My excitement is that I'm beginning to see how the three movements can each independently contribute to a practice honed to synergize with their insights... call that convergence of the triad maybe "Incremental Urbanism". I'm going to call the convergence L-M-N-O-P Planning: "be Lean when you can", "do the Math", "try the Network", "be Open" (to change my thinking), and "be a Planner, silly" - focus on planning for successive stages and don't do the opposite thing and create plans and ordinances that actually outlaw change. Incremental change is what cities often do and should be allowed to do, hence, why we actually need planners. (Zoning for "no change" is what creates sprawl, stupid.) Admittedly, the last two "O" and "P" points are my personal commentary.
Just be alert. In their ways, these three will each succeed, and that path will look very differently for each. But, quietly, beginning with precedent setting, they will begin fraying the edges of conventional and Ponzi-like approaches to city growth. Those of us bouncing deep in the bowels of the heavy armored artillery will begin to notice the pockmarks with the daylight of the three movements shining through. To the extent I'm allowed, I'm eager to bring in their methods into my activities, if not into my paid work in this early moment, then into my civic attentions.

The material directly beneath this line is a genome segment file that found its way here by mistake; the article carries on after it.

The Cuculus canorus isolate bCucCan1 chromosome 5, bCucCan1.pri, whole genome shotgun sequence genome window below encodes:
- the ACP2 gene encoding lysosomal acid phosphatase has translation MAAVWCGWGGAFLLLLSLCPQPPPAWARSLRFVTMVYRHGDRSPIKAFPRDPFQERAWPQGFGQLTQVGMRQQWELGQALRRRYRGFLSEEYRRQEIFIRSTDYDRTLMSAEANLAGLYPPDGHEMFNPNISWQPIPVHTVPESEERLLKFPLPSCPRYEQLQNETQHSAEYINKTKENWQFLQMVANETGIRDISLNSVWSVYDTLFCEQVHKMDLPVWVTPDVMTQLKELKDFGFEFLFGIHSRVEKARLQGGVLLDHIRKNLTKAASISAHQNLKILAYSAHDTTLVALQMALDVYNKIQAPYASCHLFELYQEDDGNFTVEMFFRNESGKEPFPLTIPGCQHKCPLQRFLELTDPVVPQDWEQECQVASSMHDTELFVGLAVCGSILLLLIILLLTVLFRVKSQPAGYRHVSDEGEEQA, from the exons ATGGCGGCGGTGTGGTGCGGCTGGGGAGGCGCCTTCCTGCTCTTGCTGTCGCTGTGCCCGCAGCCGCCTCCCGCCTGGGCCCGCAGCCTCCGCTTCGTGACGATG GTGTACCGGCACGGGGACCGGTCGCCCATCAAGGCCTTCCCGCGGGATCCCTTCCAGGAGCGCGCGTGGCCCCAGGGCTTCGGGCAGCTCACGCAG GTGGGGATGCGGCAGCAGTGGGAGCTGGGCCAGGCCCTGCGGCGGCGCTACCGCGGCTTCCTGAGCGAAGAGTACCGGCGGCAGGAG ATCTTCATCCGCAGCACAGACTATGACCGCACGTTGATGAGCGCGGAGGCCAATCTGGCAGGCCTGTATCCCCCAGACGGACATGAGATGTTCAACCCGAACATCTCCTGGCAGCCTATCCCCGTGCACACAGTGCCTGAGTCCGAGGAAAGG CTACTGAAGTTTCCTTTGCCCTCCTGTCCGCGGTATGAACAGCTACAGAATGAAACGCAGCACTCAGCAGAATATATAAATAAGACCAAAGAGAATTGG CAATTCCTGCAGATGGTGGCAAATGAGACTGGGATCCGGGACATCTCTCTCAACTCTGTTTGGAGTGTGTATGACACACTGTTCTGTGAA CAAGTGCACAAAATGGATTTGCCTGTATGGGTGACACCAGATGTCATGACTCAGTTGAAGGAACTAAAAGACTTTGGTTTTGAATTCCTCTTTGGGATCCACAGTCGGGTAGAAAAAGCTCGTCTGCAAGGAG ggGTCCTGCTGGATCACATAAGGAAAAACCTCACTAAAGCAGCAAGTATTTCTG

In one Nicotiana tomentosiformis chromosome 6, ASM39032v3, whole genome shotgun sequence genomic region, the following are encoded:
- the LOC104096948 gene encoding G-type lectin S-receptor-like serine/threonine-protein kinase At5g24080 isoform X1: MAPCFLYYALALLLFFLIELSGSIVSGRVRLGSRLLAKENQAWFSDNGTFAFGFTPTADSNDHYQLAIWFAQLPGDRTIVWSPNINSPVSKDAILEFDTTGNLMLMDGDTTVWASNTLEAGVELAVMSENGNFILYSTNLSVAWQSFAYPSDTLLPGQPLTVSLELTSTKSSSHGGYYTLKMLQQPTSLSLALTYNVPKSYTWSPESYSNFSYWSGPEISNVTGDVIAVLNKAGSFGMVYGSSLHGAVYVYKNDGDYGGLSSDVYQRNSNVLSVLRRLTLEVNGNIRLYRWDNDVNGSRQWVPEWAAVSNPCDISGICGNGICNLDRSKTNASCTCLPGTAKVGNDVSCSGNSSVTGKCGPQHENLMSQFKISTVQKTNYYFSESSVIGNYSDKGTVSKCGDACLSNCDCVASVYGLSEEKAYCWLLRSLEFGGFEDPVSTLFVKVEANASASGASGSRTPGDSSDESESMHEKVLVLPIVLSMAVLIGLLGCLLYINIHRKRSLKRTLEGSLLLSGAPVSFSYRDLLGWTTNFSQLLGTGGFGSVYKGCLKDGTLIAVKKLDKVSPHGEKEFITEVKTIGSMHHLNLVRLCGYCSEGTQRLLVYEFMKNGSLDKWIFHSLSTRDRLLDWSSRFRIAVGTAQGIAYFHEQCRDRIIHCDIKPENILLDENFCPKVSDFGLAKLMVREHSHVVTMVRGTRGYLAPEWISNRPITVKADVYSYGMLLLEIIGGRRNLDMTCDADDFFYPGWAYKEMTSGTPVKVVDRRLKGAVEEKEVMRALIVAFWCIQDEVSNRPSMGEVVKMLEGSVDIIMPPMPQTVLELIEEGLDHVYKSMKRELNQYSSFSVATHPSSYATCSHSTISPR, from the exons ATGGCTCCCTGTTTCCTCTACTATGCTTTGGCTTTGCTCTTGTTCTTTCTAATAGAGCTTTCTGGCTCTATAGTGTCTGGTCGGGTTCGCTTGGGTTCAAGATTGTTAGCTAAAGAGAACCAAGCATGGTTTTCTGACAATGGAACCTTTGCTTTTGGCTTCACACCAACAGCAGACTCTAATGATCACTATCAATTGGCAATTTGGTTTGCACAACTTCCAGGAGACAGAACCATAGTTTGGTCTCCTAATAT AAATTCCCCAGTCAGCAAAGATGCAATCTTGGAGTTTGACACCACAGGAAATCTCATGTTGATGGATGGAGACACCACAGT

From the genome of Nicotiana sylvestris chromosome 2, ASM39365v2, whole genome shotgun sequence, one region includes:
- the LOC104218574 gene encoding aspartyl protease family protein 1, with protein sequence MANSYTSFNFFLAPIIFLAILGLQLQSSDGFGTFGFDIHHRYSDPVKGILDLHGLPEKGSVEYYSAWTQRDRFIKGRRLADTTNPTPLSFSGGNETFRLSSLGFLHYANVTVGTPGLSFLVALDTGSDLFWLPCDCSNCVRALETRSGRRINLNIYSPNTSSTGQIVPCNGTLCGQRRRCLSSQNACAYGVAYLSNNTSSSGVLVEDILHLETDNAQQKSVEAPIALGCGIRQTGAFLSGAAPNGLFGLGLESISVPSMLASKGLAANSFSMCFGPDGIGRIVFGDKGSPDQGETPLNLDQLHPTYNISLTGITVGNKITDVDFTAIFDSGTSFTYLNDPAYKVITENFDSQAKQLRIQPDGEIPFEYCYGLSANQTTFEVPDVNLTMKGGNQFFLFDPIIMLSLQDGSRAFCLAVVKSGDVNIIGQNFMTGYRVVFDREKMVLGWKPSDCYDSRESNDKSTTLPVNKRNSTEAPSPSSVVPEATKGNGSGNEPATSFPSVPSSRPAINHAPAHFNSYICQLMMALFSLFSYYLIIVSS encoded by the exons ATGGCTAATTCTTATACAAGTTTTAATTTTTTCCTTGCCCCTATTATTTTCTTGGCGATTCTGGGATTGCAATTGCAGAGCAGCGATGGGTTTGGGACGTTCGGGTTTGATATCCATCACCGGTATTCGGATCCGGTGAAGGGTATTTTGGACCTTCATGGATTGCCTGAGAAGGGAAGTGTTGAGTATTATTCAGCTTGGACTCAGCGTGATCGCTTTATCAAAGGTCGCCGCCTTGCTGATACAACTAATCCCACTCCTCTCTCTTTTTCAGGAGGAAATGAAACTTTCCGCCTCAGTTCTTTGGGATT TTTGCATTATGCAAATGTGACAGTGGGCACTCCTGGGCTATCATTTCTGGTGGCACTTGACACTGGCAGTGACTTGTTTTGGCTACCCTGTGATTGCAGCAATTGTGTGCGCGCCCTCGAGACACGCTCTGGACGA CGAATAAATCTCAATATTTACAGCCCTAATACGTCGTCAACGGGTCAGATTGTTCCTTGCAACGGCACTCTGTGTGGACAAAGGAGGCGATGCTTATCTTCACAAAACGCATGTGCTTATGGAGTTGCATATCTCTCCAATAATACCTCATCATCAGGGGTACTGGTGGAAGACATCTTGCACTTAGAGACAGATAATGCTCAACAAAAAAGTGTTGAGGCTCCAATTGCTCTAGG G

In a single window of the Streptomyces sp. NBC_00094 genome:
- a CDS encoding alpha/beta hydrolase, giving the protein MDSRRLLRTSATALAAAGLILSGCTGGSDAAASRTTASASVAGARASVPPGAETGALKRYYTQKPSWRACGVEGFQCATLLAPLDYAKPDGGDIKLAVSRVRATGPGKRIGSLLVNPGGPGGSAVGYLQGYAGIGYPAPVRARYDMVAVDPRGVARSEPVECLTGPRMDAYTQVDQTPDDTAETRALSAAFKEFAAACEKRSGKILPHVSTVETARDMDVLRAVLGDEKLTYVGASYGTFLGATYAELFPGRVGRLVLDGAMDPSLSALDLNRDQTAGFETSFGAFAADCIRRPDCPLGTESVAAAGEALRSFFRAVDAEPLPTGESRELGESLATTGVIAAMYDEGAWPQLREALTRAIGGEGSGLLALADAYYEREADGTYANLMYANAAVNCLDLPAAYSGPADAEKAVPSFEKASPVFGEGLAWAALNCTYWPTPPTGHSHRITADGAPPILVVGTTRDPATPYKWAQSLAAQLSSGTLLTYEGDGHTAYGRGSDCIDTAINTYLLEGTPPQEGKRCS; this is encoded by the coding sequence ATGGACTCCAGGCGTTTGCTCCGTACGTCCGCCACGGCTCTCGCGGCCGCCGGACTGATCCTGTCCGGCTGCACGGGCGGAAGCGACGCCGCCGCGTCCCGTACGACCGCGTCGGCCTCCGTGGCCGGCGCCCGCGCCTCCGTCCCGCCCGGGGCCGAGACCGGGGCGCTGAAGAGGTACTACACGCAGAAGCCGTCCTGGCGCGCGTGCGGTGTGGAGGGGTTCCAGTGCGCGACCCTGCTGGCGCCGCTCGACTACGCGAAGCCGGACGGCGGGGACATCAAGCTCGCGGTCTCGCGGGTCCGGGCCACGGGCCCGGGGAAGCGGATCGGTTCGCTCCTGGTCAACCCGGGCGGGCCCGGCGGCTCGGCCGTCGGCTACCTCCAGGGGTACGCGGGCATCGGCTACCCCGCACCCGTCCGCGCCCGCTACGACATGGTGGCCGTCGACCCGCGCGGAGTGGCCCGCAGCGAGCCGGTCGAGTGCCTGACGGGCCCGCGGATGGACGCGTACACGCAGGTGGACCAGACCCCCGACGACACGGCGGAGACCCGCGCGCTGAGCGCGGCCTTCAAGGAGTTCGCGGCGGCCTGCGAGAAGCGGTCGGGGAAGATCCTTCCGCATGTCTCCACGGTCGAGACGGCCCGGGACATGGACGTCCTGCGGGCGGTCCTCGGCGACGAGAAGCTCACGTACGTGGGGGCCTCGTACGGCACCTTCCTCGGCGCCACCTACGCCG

By the way, if you are scratching your head and wondering how Jarrett's work of late appreciates an "incremental" approach to urbanism, I invite you to carefully read Chapter 15 "On the Boulevard" of his book. Jarrett's strategy actually addresses the "stroad" retrofit for incremental urbanism. We're quite fortunate to be witnessing the paradigm shifts that appear to be emerging in planning today. What an incredible time to be doing urban design.
|We love Nicollet Av. in Minneapolis!|
|Jane and Jezebel provided modeling services.|
During both weekends, I got to make new friends and meet very exciting people from whom I hope to learn more from. At the National Gathering, I got my introduction to Sara Joy Proppe, Edward Erfurt and Hans Noeldner, and had crazy good discussions, the kind I rarely have, with many others. This weekend was also my chance to work with the Lawrence Group girls to erect four new Little Free Libraries in Charlotte, contributed by the participants of the Park(ing) Day parklets plus a few others (every parklet came with at least one LFL - so a more permanent tribute to our creativity lives on). This included the one in Keihly Moore's and my neighborhood, Wesley Heights. We still have five more to put up. I look forward to working more with Keihly (pronounced "Kee-ly") and Aleksandra. They blog at Complete Blocks and contribute to PlanCharlotte.org.
|Keihly (right), along with Wesley Heights Neighborhood Association President Shannon Hughes, inaugurates our Wesley Heights Neighborhood Little Free Library. This sharp design was the work of UNC-Charlotte students.|